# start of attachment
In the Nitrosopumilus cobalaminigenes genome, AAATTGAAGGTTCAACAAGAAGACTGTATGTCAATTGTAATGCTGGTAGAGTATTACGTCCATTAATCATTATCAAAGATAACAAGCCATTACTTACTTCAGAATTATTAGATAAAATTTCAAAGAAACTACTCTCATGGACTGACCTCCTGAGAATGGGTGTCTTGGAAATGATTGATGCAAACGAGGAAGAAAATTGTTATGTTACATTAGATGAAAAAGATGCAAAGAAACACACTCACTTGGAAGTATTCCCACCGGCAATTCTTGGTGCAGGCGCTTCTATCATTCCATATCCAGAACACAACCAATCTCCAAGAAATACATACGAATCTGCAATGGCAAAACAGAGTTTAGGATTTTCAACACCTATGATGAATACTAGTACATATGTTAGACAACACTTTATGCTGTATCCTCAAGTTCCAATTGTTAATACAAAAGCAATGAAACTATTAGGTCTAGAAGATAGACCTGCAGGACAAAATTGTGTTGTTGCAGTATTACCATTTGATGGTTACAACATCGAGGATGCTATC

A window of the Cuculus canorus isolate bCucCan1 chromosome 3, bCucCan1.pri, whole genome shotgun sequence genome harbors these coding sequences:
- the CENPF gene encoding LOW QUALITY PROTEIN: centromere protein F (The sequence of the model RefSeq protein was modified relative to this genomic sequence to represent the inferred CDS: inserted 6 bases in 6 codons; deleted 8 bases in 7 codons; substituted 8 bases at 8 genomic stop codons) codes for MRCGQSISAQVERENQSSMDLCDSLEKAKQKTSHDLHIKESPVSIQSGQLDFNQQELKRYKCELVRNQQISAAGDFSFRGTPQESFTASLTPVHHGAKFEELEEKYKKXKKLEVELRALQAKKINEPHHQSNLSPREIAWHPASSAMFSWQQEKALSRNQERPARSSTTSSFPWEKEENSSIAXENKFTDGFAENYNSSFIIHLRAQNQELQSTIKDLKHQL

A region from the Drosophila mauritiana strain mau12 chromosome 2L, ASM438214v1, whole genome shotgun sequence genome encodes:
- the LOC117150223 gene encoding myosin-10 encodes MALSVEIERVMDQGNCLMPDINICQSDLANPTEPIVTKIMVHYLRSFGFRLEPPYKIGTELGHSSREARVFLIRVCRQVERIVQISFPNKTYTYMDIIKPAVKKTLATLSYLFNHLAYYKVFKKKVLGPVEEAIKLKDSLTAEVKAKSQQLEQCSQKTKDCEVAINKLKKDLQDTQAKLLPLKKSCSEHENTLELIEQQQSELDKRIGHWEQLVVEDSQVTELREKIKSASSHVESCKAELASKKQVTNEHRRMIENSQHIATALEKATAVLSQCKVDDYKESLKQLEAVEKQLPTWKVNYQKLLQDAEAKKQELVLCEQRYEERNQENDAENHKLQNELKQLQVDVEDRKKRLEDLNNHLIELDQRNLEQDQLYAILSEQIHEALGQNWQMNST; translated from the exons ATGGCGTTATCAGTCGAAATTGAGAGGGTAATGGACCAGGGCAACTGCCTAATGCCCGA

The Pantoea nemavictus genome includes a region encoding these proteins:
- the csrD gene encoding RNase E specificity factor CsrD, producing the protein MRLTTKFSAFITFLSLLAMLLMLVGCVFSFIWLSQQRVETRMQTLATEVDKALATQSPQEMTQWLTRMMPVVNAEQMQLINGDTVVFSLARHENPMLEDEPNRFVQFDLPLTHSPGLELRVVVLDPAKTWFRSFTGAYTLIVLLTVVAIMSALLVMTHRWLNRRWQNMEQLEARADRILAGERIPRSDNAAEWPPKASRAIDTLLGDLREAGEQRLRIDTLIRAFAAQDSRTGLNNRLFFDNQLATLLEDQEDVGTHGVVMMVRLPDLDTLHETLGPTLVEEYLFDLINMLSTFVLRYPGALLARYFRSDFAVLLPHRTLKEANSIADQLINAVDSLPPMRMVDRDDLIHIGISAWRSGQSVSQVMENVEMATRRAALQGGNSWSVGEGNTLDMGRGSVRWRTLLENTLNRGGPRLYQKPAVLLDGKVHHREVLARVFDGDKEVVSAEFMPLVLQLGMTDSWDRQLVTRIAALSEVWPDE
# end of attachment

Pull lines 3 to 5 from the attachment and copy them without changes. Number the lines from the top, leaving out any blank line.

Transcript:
- the CENPF gene encoding LOW QUALITY PROTEIN: centromere protein F (The sequence of the model RefSeq protein was modified relative to this genomic sequence to represent the inferred CDS: inserted 6 bases in 6 codons; deleted 8 bases in 7 codons; substituted 8 bases at 8 genomic stop codons) codes for MRCGQSISAQVERENQSSMDLCDSLEKAKQKTSHDLHIKESPVSIQSGQLDFNQQELKRYKCELVRNQQISAAGDFSFRGTPQESFTASLTPVHHGAKFEELEEKYKKXKKLEVELRALQAKKINEPHHQSNLSPREIAWHPASSAMFSWQQEKALSRNQERPARSSTTSSFPWEKEENSSIAXENKFTDGFAENYNSSFIIHLRAQNQELQSTIKDLKHQL

A region from the Drosophila mauritiana strain mau12 chromosome 2L, ASM438214v1, whole genome shotgun sequence genome encodes:
- the LOC117150223 gene encoding myosin-10 encodes MALSVEIERVMDQGNCLMPDINICQSDLANPTEPIVTKIMVHYLRSFGFRLEPPYKIGTELGHSSREARVFLIRVCRQVERIVQISFPNKTYTYMDIIKPAVKKTLATLSYLFNHLAYYKVFKKKVLGPVEEAIKLKDSLTAEVKAKSQQLEQCSQKTKDCEVAINKLKKDLQDTQAKLLPLKKSCSEHENTLELIEQQQSELDKRIGHWEQLVVEDSQVTELREKIKSASSHVESCKAELASKKQVTNEHRRMIENSQHIATALEKATAVLSQCKVDDYKESLKQLEAVEKQLPTWKVNYQKLLQDAEAKKQELVLCEQRYEERNQENDAENHKLQNELKQLQVDVEDRKKRLEDLNNHLIELDQRNLEQDQLYAILSEQIHEALGQNWQMNST; translated from the exons ATGGCGTTATCAGTCGAAATTGAGAGGGTAATGGACCAGGGCAACTGCCTAATGCCCGA